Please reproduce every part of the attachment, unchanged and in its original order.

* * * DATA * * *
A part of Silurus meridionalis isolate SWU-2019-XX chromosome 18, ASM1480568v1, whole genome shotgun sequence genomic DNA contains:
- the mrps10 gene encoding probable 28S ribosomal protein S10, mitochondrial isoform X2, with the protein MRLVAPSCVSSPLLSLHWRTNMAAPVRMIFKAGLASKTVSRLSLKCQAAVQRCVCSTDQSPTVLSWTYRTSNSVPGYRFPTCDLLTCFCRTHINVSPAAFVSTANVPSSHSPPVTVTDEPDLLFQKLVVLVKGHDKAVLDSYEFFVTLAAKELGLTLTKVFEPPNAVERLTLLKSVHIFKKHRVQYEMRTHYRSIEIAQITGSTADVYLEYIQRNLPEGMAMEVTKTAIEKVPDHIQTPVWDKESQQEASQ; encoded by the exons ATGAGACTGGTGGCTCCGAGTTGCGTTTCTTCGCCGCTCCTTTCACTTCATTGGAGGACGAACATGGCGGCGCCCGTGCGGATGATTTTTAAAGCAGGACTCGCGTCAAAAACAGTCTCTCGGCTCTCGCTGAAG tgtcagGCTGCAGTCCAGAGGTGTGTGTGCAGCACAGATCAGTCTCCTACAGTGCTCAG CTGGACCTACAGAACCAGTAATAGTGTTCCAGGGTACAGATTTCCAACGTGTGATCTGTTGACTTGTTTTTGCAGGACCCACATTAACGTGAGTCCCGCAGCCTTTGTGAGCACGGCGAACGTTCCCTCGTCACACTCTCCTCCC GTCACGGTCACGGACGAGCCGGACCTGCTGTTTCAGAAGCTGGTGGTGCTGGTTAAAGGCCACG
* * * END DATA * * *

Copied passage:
A part of Silurus meridionalis isolate SWU-2019-XX chromosome 18, ASM1480568v1, whole genome shotgun sequence genomic DNA contains:
- the mrps10 gene encoding probable 28S ribosomal protein S10, mitochondrial isoform X2, with the protein MRLVAPSCVSSPLLSLHWRTNMAAPVRMIFKAGLASKTVSRLSLKCQAAVQRCVCSTDQSPTVLSWTYRTSNSVPGYRFPTCDLLTCFCRTHINVSPAAFVSTANVPSSHSPPVTVTDEPDLLFQKLVVLVKGHDKAVLDSYEFFVTLAAKELGLTLTKVFEPPNAVERLTLLKSVHIFKKHRVQYEMRTHYRSIEIAQITGSTADVYLEYIQRNLPEGMAMEVTKTAIEKVPDHIQTPVWDKESQQEASQ; encoded by the exons ATGAGACTGGTGGCTCCGAGTTGCGTTTCTTCGCCGCTCCTTTCACTTCATTGGAGGACGAACATGGCGGCGCCCGTGCGGATGATTTTTAAAGCAGGACTCGCGTCAAAAACAGTCTCTCGGCTCTCGCTGAAG tgtcagGCTGCAGTCCAGAGGTGTGTGTGCAGCACAGATCAGTCTCCTACAGTGCTCAG CTGGACCTACAGAACCAGTAATAGTGTTCCAGGGTACAGATTTCCAACGTGTGATCTGTTGACTTGTTTTTGCAGGACCCACATTAACGTGAGTCCCGCAGCCTTTGTGAGCACGGCGAACGTTCCCTCGTCACACTCTCCTCCC GTCACGGTCACGGACGAGCCGGACCTGCTGTTTCAGAAGCTGGTGGTGCTGGTTAAAGGCCACG